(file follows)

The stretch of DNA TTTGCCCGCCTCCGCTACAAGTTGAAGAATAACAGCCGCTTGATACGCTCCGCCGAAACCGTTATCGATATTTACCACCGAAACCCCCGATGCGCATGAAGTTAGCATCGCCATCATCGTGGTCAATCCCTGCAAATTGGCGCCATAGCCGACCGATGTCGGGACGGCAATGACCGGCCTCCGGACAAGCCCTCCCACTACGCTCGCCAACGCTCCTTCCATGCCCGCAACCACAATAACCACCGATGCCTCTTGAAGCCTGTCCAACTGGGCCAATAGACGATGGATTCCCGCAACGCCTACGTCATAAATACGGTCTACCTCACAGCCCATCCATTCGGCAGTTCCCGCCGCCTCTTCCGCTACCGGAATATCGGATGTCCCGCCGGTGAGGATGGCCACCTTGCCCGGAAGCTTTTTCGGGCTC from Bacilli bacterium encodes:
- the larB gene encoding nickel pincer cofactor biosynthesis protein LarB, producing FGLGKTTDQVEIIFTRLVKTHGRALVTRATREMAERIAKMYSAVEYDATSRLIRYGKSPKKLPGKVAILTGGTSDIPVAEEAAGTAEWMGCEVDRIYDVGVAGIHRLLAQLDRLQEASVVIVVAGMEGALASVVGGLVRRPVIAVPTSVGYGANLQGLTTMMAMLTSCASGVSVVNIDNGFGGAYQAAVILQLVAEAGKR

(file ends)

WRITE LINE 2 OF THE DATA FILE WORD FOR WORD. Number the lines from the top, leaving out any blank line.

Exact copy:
- the larB gene encoding nickel pincer cofactor biosynthesis protein LarB, producing FGLGKTTDQVEIIFTRLVKTHGRALVTRATREMAERIAKMYSAVEYDATSRLIRYGKSPKKLPGKVAILTGGTSDIPVAEEAAGTAEWMGCEVDRIYDVGVAGIHRLLAQLDRLQEASVVIVVAGMEGALASVVGGLVRRPVIAVPTSVGYGANLQGLTTMMAMLTSCASGVSVVNIDNGFGGAYQAAVILQLVAEAGKR